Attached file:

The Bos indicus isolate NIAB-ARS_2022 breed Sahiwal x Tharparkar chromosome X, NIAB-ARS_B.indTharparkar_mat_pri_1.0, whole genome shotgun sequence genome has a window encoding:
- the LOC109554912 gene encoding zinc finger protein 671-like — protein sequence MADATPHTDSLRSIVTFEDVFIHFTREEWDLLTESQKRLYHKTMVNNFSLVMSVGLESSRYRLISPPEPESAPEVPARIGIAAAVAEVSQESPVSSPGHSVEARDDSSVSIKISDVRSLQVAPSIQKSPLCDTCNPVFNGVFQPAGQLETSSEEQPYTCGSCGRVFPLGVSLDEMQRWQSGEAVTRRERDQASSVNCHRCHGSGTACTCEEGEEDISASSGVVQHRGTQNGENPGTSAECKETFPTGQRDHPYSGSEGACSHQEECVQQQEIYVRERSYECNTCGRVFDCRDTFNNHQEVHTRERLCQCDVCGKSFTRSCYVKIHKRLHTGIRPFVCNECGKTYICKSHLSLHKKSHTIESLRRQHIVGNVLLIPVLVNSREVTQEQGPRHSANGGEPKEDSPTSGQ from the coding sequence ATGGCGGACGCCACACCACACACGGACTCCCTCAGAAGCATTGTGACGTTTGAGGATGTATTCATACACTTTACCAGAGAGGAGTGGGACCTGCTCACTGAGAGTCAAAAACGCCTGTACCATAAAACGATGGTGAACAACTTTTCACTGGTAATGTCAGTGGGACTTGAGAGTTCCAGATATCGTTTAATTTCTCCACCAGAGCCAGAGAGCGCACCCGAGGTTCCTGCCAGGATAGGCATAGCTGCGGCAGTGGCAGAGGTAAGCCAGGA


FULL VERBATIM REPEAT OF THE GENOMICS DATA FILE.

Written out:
The Bos indicus isolate NIAB-ARS_2022 breed Sahiwal x Tharparkar chromosome X, NIAB-ARS_B.indTharparkar_mat_pri_1.0, whole genome shotgun sequence genome has a window encoding:
- the LOC109554912 gene encoding zinc finger protein 671-like — protein sequence MADATPHTDSLRSIVTFEDVFIHFTREEWDLLTESQKRLYHKTMVNNFSLVMSVGLESSRYRLISPPEPESAPEVPARIGIAAAVAEVSQESPVSSPGHSVEARDDSSVSIKISDVRSLQVAPSIQKSPLCDTCNPVFNGVFQPAGQLETSSEEQPYTCGSCGRVFPLGVSLDEMQRWQSGEAVTRRERDQASSVNCHRCHGSGTACTCEEGEEDISASSGVVQHRGTQNGENPGTSAECKETFPTGQRDHPYSGSEGACSHQEECVQQQEIYVRERSYECNTCGRVFDCRDTFNNHQEVHTRERLCQCDVCGKSFTRSCYVKIHKRLHTGIRPFVCNECGKTYICKSHLSLHKKSHTIESLRRQHIVGNVLLIPVLVNSREVTQEQGPRHSANGGEPKEDSPTSGQ from the coding sequence ATGGCGGACGCCACACCACACACGGACTCCCTCAGAAGCATTGTGACGTTTGAGGATGTATTCATACACTTTACCAGAGAGGAGTGGGACCTGCTCACTGAGAGTCAAAAACGCCTGTACCATAAAACGATGGTGAACAACTTTTCACTGGTAATGTCAGTGGGACTTGAGAGTTCCAGATATCGTTTAATTTCTCCACCAGAGCCAGAGAGCGCACCCGAGGTTCCTGCCAGGATAGGCATAGCTGCGGCAGTGGCAGAGGTAAGCCAGGA